The children all got up next to her and they were quiet. “Mens.” Cari said, after a pause.
Dori nodded. “In Boos place!” She whispered indignantly. “That’s bad!”
“Lemme go see.” Warin ducked past her and went into the gap in the trees that led into the round place, before Dori could grab him. They all scrambled to follow, and as they got over the small lip that surrounded the dell they could see a fire burning down inside, at the bottom of the place.
“Boo’s gonna be so mad.” Dori hissed.
“Should I go find mama?” Cari asked her, with a worried sound in her voice. “Must be bad mens!”
“We don’t know where mama is.” Dori got up next to Warin and they crept slowly along the edge of the dell, watching the light from the fire below outlining a half dozen tall, roughly clad bodies. “Dis is not good.”
Gaby came up next to her. “We go back and get the feather people?” She suggested. “Car’s right maybe these are bad mens and they make us trouble.”
Dori chewed her lip, acknowledging to herself that this was true stuff. The mens were big, a lot bigger than they were and she could see they had sharp things and sticks, which could hurt them.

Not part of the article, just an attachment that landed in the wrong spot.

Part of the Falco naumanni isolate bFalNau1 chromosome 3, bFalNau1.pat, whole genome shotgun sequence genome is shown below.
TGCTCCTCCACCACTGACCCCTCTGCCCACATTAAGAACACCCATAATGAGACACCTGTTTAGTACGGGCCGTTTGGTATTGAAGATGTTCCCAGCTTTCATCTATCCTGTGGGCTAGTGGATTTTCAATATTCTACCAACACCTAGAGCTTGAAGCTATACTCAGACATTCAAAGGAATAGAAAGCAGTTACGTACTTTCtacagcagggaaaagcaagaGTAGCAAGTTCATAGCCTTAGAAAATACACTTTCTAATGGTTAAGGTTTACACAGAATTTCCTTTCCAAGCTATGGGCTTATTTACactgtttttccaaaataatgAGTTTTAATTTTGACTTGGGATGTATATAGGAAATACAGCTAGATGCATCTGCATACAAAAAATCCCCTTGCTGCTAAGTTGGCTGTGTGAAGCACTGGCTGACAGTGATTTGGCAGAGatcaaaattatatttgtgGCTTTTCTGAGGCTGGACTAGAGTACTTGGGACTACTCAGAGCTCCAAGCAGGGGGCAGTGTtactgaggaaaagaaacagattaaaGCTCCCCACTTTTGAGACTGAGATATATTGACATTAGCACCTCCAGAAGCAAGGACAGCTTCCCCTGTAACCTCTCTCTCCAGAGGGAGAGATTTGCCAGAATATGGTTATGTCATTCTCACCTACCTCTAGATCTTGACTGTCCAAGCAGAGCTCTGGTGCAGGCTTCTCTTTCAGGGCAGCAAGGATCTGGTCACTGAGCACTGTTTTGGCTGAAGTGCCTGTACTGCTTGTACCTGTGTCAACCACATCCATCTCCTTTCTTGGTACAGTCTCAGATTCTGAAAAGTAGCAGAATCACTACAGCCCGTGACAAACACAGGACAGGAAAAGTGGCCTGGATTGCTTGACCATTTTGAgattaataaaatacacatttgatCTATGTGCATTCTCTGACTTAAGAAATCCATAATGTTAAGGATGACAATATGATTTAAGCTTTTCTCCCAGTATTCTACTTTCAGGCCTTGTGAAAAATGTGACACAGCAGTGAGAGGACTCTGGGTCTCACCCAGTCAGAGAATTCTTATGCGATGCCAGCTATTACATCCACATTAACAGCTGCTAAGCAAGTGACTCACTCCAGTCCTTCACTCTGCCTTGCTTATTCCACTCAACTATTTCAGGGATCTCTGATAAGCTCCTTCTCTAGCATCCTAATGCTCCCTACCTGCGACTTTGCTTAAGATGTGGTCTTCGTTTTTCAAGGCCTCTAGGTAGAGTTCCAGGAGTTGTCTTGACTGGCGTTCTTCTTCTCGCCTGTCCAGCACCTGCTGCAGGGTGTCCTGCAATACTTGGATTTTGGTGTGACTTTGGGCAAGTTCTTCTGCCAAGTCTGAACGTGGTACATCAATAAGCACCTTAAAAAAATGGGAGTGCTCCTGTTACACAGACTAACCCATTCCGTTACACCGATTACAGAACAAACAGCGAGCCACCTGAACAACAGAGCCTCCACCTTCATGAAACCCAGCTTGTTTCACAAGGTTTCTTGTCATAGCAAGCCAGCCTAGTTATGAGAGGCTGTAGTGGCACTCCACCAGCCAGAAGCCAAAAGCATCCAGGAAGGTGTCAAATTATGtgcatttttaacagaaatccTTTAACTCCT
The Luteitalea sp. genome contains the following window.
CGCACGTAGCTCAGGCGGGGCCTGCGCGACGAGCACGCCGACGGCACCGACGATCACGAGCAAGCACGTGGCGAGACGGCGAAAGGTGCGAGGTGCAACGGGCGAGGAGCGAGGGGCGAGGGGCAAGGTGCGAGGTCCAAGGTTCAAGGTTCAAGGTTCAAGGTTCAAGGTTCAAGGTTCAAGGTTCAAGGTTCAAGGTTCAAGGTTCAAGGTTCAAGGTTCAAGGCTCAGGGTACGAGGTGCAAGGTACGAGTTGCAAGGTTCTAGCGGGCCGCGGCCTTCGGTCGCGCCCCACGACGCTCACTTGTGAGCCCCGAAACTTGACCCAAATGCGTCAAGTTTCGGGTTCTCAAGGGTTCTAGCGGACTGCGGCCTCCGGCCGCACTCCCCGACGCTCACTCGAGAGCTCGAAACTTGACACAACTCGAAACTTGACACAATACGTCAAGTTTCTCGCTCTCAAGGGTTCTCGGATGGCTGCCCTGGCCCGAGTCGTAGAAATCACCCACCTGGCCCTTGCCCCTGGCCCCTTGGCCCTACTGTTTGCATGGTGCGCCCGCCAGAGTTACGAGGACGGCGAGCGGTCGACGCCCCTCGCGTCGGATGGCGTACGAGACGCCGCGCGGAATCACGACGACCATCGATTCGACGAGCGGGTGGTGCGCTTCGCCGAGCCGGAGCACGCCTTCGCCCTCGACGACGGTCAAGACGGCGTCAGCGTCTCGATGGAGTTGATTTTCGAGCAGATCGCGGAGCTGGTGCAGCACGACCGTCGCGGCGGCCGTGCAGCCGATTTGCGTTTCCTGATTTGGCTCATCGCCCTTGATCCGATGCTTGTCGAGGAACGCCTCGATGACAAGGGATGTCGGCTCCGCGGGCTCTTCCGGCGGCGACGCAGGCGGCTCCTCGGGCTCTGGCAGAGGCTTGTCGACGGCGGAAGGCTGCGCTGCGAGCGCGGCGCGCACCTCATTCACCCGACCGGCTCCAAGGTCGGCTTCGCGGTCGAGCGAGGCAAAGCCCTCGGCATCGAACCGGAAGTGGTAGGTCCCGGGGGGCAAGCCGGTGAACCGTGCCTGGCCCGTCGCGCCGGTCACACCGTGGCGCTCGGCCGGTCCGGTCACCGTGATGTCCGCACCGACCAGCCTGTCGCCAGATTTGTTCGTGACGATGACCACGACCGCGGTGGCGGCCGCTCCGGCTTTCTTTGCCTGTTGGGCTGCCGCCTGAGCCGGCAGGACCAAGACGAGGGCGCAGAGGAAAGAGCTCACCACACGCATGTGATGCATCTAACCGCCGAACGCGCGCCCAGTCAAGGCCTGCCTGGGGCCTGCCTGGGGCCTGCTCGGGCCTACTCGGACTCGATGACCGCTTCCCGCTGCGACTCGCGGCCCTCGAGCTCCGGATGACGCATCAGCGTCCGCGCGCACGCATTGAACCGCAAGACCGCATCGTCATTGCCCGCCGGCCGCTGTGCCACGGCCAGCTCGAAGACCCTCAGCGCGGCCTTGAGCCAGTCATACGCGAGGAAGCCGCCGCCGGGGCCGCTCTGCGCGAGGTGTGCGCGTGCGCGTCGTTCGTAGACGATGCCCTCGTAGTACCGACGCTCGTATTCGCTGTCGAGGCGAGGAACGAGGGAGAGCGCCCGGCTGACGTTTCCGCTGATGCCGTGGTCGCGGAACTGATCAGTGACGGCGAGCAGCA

The men laughed, then one of them moved aside and a flash of the firelight reflected first off a blade, then riusset fur.
“Dor!” Warin grabbed his friend’s arm. “it’s Beany!”
“It’s!” Gaby agreed. “We got to help!”
Dori stood silent for a moment. Bean was tied up and had a thing over her mouth, but she was wiggling hard and trying to get loose.
“We need mama.” Cari said, softly.
“Mama’s not here.” Dori said, exhaling. “No body’s here but us. We gotta help.” She looked around and found a stick on the ground and she picked it up. “Let’s go. Get a rock.” She ordered. “We go down there, and make a lot of yell, and doggos will barkety bark and Boo will come.”
“Gots.” Warin and Gaby nodded, scrabbling in the dirt to find something to use as a weapon. Even Cari stooped and picked up a stick, despite the worried look on her face. “We go.”
“We go.” Dori said. “You go that way.” She pointed at a second path. “You and Car go that way and make lotsa noise.” She grabbed Warin’s arm. “We go this way.” She indicated the openin they were in front of. “Make yells, no one knows whats goin on.”
“Yes, it’s good.” Warin nodded firmly.
“I gots a knife.” Gaby said, suddenly. “I found it.” She held up a small belt knife. “We should get something like that. You got that back in your place Dor? There’s lots of stuff there.”